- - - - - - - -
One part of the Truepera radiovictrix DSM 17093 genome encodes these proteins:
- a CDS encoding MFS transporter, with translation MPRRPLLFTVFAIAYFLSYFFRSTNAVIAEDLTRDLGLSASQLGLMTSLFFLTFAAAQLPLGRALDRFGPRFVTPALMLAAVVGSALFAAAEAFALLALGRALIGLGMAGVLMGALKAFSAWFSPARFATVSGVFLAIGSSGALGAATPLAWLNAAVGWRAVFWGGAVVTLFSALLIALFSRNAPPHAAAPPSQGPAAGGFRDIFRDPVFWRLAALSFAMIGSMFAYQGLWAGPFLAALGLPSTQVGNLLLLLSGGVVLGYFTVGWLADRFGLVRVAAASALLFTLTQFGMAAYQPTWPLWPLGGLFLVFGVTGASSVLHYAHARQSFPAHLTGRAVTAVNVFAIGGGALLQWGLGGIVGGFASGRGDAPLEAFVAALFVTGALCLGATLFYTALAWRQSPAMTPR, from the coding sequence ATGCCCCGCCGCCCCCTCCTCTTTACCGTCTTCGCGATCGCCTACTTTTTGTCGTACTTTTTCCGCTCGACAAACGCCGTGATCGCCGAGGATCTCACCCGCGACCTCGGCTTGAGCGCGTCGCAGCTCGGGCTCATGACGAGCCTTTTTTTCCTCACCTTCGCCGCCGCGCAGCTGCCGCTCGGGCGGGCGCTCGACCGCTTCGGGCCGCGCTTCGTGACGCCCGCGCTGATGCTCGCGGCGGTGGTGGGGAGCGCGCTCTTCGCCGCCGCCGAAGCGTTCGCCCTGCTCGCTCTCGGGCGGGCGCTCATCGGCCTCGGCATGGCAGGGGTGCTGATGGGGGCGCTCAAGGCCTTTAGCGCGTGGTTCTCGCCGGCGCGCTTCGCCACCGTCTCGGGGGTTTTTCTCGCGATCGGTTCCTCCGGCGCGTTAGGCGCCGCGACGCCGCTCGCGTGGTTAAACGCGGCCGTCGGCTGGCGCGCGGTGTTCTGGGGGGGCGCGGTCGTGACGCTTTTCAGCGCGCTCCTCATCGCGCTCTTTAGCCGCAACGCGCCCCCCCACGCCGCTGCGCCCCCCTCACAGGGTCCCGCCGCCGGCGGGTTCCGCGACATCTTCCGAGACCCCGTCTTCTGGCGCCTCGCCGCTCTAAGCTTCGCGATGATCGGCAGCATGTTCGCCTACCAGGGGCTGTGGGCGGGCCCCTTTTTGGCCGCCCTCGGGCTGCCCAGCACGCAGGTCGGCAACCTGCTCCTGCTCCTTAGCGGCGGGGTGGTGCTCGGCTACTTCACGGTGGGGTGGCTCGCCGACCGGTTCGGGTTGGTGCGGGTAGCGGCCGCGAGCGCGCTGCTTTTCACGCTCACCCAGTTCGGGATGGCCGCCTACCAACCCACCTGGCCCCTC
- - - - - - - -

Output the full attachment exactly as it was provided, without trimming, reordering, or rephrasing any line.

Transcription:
One part of the Truepera radiovictrix DSM 17093 genome encodes these proteins:
- a CDS encoding MFS transporter, with translation MPRRPLLFTVFAIAYFLSYFFRSTNAVIAEDLTRDLGLSASQLGLMTSLFFLTFAAAQLPLGRALDRFGPRFVTPALMLAAVVGSALFAAAEAFALLALGRALIGLGMAGVLMGALKAFSAWFSPARFATVSGVFLAIGSSGALGAATPLAWLNAAVGWRAVFWGGAVVTLFSALLIALFSRNAPPHAAAPPSQGPAAGGFRDIFRDPVFWRLAALSFAMIGSMFAYQGLWAGPFLAALGLPSTQVGNLLLLLSGGVVLGYFTVGWLADRFGLVRVAAASALLFTLTQFGMAAYQPTWPLWPLGGLFLVFGVTGASSVLHYAHARQSFPAHLTGRAVTAVNVFAIGGGALLQWGLGGIVGGFASGRGDAPLEAFVAALFVTGALCLGATLFYTALAWRQSPAMTPR, from the coding sequence ATGCCCCGCCGCCCCCTCCTCTTTACCGTCTTCGCGATCGCCTACTTTTTGTCGTACTTTTTCCGCTCGACAAACGCCGTGATCGCCGAGGATCTCACCCGCGACCTCGGCTTGAGCGCGTCGCAGCTCGGGCTCATGACGAGCCTTTTTTTCCTCACCTTCGCCGCCGCGCAGCTGCCGCTCGGGCGGGCGCTCGACCGCTTCGGGCCGCGCTTCGTGACGCCCGCGCTGATGCTCGCGGCGGTGGTGGGGAGCGCGCTCTTCGCCGCCGCCGAAGCGTTCGCCCTGCTCGCTCTCGGGCGGGCGCTCATCGGCCTCGGCATGGCAGGGGTGCTGATGGGGGCGCTCAAGGCCTTTAGCGCGTGGTTCTCGCCGGCGCGCTTCGCCACCGTCTCGGGGGTTTTTCTCGCGATCGGTTCCTCCGGCGCGTTAGGCGCCGCGACGCCGCTCGCGTGGTTAAACGCGGCCGTCGGCTGGCGCGCGGTGTTCTGGGGGGGCGCGGTCGTGACGCTTTTCAGCGCGCTCCTCATCGCGCTCTTTAGCCGCAACGCGCCCCCCCACGCCGCTGCGCCCCCCTCACAGGGTCCCGCCGCCGGCGGGTTCCGCGACATCTTCCGAGACCCCGTCTTCTGGCGCCTCGCCGCTCTAAGCTTCGCGATGATCGGCAGCATGTTCGCCTACCAGGGGCTGTGGGCGGGCCCCTTTTTGGCCGCCCTCGGGCTGCCCAGCACGCAGGTCGGCAACCTGCTCCTGCTCCTTAGCGGCGGGGTGGTGCTCGGCTACTTCACGGTGGGGTGGCTCGCCGACCGGTTCGGGTTGGTGCGGGTAGCGGCCGCGAGCGCGCTGCTTTTCACGCTCACCCAGTTCGGGATGGCCGCCTACCAACCCACCTGGCCCCTC